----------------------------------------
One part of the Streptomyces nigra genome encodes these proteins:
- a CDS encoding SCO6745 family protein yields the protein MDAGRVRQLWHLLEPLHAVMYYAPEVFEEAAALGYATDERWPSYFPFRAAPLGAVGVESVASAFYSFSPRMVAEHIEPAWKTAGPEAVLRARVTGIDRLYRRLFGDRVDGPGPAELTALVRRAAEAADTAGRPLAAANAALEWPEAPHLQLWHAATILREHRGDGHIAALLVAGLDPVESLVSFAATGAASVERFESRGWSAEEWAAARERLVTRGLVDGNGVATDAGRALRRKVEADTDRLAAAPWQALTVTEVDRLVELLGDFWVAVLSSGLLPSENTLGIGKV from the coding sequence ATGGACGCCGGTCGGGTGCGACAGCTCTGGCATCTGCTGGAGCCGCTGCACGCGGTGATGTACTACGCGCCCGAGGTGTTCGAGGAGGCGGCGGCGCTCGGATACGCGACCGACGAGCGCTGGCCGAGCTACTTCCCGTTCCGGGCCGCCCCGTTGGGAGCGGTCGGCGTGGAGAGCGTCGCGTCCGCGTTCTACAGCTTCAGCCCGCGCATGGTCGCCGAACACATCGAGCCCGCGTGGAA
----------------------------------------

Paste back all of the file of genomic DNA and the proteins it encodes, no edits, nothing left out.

One part of the Streptomyces nigra genome encodes these proteins:
- a CDS encoding SCO6745 family protein yields the protein MDAGRVRQLWHLLEPLHAVMYYAPEVFEEAAALGYATDERWPSYFPFRAAPLGAVGVESVASAFYSFSPRMVAEHIEPAWKTAGPEAVLRARVTGIDRLYRRLFGDRVDGPGPAELTALVRRAAEAADTAGRPLAAANAALEWPEAPHLQLWHAATILREHRGDGHIAALLVAGLDPVESLVSFAATGAASVERFESRGWSAEEWAAARERLVTRGLVDGNGVATDAGRALRRKVEADTDRLAAAPWQALTVTEVDRLVELLGDFWVAVLSSGLLPSENTLGIGKV from the coding sequence ATGGACGCCGGTCGGGTGCGACAGCTCTGGCATCTGCTGGAGCCGCTGCACGCGGTGATGTACTACGCGCCCGAGGTGTTCGAGGAGGCGGCGGCGCTCGGATACGCGACCGACGAGCGCTGGCCGAGCTACTTCCCGTTCCGGGCCGCCCCGTTGGGAGCGGTCGGCGTGGAGAGCGTCGCGTCCGCGTTCTACAGCTTCAGCCCGCGCATGGTCGCCGAACACATCGAGCCCGCGTGGAA